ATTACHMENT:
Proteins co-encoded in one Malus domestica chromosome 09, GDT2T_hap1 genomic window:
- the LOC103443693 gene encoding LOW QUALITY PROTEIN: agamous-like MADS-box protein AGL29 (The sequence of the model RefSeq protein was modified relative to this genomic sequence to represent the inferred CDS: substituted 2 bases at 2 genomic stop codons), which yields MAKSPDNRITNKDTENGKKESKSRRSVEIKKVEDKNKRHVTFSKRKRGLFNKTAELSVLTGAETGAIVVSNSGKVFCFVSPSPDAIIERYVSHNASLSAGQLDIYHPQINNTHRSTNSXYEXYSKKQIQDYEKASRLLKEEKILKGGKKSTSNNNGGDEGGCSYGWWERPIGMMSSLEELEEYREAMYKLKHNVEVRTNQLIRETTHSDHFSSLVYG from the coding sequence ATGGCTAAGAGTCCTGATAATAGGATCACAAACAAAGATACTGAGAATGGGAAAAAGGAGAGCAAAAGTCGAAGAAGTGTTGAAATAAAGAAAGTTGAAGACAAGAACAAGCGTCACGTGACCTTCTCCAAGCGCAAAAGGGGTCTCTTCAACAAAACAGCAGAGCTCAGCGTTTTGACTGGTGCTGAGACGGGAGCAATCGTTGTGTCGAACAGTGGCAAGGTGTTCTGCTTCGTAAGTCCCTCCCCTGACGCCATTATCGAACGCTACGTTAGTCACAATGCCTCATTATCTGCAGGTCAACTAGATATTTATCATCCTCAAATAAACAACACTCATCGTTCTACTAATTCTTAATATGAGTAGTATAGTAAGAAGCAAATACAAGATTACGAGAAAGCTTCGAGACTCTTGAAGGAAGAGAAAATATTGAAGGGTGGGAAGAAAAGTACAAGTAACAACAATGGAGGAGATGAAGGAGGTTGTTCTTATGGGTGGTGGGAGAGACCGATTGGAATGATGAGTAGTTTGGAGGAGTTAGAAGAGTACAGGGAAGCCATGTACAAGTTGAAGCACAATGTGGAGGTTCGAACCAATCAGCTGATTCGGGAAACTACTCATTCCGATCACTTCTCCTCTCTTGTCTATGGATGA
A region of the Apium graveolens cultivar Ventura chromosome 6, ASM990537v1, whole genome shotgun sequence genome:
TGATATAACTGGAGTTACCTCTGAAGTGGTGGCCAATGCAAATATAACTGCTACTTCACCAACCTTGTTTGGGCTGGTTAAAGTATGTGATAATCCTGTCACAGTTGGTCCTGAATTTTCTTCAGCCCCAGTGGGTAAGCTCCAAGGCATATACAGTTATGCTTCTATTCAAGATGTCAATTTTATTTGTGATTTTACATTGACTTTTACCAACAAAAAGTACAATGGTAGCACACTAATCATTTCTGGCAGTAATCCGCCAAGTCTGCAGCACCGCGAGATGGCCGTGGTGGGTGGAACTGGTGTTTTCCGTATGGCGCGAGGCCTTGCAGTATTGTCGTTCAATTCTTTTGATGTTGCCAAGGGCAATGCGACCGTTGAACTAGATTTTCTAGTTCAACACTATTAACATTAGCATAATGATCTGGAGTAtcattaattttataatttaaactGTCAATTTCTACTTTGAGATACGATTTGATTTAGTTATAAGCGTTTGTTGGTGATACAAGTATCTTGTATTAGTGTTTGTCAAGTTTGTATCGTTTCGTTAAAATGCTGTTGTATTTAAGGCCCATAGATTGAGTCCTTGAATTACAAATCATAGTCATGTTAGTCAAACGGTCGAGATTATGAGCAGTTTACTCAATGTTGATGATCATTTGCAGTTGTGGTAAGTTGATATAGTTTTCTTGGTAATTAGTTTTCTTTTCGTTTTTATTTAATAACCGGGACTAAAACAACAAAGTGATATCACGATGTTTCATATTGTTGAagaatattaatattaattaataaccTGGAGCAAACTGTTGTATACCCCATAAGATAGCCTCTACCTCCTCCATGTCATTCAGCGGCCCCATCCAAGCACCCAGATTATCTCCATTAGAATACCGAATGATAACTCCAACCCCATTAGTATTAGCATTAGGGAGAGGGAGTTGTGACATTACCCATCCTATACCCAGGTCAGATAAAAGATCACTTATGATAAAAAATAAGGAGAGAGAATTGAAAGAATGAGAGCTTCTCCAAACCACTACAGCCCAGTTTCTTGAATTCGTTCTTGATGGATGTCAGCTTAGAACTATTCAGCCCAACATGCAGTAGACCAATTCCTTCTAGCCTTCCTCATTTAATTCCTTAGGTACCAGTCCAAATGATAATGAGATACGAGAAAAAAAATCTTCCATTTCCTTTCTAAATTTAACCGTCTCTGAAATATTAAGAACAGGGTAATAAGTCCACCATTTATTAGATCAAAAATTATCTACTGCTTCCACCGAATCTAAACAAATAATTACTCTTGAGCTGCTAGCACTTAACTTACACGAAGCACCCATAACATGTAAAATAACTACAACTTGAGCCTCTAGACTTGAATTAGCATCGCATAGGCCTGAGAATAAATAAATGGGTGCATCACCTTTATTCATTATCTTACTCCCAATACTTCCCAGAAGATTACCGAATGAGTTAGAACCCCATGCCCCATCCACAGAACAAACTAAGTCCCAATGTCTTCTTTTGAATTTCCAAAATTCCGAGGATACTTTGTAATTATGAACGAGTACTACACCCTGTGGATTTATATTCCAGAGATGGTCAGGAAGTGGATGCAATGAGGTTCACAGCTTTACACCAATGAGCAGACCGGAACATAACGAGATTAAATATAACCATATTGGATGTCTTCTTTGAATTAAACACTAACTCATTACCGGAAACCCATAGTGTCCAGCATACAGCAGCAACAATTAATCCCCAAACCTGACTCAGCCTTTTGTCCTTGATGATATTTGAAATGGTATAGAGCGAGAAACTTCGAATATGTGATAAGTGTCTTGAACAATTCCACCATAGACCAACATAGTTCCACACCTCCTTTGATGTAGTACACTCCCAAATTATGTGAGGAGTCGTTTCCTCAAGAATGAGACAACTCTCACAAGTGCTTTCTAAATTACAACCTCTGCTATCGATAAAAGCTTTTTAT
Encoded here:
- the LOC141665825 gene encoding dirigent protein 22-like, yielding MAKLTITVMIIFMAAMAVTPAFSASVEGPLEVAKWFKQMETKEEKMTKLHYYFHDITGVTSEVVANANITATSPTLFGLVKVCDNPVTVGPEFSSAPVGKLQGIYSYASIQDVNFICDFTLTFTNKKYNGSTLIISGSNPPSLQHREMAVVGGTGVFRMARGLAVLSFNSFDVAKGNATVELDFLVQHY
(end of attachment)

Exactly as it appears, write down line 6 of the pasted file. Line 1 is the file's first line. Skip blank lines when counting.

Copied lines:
- the LOC141665825 gene encoding dirigent protein 22-like, yielding MAKLTITVMIIFMAAMAVTPAFSASVEGPLEVAKWFKQMETKEEKMTKLHYYFHDITGVTSEVVANANITATSPTLFGLVKVCDNPVTVGPEFSSAPVGKLQGIYSYASIQDVNFICDFTLTFTNKKYNGSTLIISGSNPPSLQHREMAVVGGTGVFRMARGLAVLSFNSFDVAKGNATVELDFLVQHY